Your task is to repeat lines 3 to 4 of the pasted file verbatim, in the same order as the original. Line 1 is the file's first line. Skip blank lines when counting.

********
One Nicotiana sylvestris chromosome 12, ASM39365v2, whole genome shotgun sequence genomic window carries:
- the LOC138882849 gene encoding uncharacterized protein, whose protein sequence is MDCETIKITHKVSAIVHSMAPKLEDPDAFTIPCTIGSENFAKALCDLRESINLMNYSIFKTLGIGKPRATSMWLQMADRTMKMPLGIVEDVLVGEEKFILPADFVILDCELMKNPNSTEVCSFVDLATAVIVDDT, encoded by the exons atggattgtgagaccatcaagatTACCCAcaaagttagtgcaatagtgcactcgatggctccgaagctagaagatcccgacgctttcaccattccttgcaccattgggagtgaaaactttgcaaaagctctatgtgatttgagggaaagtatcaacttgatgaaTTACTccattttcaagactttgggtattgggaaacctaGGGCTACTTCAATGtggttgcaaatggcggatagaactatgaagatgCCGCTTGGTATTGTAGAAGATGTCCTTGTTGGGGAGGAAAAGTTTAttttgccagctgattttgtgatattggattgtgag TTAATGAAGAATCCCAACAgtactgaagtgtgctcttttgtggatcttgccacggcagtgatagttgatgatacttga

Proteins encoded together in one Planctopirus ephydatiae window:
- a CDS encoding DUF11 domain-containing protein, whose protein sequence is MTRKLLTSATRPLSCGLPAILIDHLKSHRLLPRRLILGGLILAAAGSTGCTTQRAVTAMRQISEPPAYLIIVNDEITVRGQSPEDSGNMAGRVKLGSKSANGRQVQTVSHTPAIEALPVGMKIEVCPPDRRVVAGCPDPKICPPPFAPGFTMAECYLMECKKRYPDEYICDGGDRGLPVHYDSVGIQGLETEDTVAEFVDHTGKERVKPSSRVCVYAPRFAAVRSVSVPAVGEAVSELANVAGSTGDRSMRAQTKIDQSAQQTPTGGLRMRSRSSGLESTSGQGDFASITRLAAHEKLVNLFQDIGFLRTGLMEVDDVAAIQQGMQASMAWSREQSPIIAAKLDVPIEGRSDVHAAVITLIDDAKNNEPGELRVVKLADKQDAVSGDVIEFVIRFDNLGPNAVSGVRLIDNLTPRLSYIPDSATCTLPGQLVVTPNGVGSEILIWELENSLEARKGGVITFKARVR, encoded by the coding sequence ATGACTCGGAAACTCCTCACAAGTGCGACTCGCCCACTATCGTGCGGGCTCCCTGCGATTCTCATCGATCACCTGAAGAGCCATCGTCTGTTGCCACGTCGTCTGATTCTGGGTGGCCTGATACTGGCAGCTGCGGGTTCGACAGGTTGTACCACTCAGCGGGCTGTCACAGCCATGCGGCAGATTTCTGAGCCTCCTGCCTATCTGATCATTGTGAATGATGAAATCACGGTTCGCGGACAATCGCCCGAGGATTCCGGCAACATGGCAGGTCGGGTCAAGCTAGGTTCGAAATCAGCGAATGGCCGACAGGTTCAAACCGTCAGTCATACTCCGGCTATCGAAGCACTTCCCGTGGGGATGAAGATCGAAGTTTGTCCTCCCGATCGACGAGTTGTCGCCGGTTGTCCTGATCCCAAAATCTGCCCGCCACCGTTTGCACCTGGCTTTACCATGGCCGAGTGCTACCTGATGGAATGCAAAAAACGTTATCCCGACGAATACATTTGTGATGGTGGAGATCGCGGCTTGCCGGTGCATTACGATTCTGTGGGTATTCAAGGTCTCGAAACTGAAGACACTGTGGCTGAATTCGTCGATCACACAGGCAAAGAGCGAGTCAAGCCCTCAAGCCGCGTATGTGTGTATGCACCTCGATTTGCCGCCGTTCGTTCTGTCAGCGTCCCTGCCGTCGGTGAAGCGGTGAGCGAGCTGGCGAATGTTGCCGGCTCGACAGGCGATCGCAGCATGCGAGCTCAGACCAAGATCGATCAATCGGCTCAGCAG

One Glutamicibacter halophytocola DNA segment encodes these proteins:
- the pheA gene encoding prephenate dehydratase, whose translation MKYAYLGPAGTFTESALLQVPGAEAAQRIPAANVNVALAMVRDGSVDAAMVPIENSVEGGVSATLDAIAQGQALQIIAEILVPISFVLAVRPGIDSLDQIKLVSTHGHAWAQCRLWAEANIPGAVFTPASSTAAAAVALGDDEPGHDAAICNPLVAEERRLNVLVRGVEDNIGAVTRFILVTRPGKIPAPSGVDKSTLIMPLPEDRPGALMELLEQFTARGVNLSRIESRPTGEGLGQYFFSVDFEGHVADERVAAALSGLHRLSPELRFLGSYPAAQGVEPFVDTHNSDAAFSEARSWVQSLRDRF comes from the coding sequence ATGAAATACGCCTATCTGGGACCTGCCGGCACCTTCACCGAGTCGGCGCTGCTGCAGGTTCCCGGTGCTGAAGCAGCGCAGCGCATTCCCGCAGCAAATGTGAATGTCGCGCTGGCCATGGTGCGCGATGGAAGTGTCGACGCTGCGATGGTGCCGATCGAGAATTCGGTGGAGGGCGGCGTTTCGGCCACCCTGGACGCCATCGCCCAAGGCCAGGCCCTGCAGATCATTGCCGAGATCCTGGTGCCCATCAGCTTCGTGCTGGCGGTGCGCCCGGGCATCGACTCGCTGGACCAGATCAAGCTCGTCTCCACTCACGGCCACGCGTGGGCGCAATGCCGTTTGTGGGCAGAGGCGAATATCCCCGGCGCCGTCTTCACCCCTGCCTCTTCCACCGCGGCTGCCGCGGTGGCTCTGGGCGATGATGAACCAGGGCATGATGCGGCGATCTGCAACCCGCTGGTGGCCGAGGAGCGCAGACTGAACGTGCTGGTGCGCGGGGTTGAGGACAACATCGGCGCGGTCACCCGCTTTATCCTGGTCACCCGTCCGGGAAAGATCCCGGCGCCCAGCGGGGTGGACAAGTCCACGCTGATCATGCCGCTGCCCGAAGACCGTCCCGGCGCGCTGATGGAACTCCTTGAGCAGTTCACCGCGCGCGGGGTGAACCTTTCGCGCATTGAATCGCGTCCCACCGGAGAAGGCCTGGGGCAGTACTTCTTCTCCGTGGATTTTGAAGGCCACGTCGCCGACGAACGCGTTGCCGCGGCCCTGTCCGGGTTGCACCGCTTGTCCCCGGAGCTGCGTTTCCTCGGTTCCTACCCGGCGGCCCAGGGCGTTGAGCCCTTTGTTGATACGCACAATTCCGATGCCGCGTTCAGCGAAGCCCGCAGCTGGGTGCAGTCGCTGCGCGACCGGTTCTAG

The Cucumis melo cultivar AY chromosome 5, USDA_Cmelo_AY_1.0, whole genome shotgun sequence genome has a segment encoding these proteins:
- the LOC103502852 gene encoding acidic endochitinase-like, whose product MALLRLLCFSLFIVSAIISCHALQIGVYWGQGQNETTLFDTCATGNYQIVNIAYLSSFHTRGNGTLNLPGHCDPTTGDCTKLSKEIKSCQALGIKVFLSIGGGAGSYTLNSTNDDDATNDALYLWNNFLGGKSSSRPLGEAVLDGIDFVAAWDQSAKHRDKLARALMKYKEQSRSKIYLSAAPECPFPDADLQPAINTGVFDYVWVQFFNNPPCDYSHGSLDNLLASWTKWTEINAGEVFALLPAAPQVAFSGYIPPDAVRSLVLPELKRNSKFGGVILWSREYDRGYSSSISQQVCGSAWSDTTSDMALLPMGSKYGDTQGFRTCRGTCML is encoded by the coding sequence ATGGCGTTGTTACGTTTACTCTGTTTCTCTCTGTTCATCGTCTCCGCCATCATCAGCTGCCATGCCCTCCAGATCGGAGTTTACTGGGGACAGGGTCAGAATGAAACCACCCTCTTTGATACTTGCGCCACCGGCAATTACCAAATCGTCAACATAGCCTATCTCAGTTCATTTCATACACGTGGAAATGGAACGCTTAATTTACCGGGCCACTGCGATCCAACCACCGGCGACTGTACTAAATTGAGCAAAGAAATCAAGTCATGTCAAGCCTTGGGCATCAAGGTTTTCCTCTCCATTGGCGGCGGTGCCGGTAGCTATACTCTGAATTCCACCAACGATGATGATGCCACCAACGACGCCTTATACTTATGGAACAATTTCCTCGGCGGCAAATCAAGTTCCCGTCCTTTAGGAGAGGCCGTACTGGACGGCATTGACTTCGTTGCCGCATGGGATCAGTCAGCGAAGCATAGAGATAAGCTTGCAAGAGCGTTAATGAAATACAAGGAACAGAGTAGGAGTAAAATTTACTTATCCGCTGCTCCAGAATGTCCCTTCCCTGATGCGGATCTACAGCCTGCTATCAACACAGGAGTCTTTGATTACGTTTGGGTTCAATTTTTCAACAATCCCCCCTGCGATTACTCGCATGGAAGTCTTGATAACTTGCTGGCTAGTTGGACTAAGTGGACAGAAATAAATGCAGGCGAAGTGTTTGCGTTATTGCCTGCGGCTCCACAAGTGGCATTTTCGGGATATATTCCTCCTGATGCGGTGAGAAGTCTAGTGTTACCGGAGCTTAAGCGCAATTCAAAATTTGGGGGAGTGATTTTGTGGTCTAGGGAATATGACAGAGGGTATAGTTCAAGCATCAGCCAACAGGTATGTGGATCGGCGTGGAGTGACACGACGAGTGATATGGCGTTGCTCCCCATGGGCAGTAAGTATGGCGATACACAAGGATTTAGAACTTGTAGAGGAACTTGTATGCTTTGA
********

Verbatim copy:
Proteins encoded together in one Planctopirus ephydatiae window:
- a CDS encoding DUF11 domain-containing protein, whose protein sequence is MTRKLLTSATRPLSCGLPAILIDHLKSHRLLPRRLILGGLILAAAGSTGCTTQRAVTAMRQISEPPAYLIIVNDEITVRGQSPEDSGNMAGRVKLGSKSANGRQVQTVSHTPAIEALPVGMKIEVCPPDRRVVAGCPDPKICPPPFAPGFTMAECYLMECKKRYPDEYICDGGDRGLPVHYDSVGIQGLETEDTVAEFVDHTGKERVKPSSRVCVYAPRFAAVRSVSVPAVGEAVSELANVAGSTGDRSMRAQTKIDQSAQQTPTGGLRMRSRSSGLESTSGQGDFASITRLAAHEKLVNLFQDIGFLRTGLMEVDDVAAIQQGMQASMAWSREQSPIIAAKLDVPIEGRSDVHAAVITLIDDAKNNEPGELRVVKLADKQDAVSGDVIEFVIRFDNLGPNAVSGVRLIDNLTPRLSYIPDSATCTLPGQLVVTPNGVGSEILIWELENSLEARKGGVITFKARVR, encoded by the coding sequence ATGACTCGGAAACTCCTCACAAGTGCGACTCGCCCACTATCGTGCGGGCTCCCTGCGATTCTCATCGATCACCTGAAGAGCCATCGTCTGTTGCCACGTCGTCTGATTCTGGGTGGCCTGATACTGGCAGCTGCGGGTTCGACAGGTTGTACCACTCAGCGGGCTGTCACAGCCATGCGGCAGATTTCTGAGCCTCCTGCCTATCTGATCATTGTGAATGATGAAATCACGGTTCGCGGACAATCGCCCGAGGATTCCGGCAACATGGCAGGTCGGGTCAAGCTAGGTTCGAAATCAGCGAATGGCCGACAGGTTCAAACCGTCAGTCATACTCCGGCTATCGAAGCACTTCCCGTGGGGATGAAGATCGAAGTTTGTCCTCCCGATCGACGAGTTGTCGCCGGTTGTCCTGATCCCAAAATCTGCCCGCCACCGTTTGCACCTGGCTTTACCATGGCCGAGTGCTACCTGATGGAATGCAAAAAACGTTATCCCGACGAATACATTTGTGATGGTGGAGATCGCGGCTTGCCGGTGCATTACGATTCTGTGGGTATTCAAGGTCTCGAAACTGAAGACACTGTGGCTGAATTCGTCGATCACACAGGCAAAGAGCGAGTCAAGCCCTCAAGCCGCGTATGTGTGTATGCACCTCGATTTGCCGCCGTTCGTTCTGTCAGCGTCCCTGCCGTCGGTGAAGCGGTGAGCGAGCTGGCGAATGTTGCCGGCTCGACAGGCGATCGCAGCATGCGAGCTCAGACCAAGATCGATCAATCGGCTCAGCAG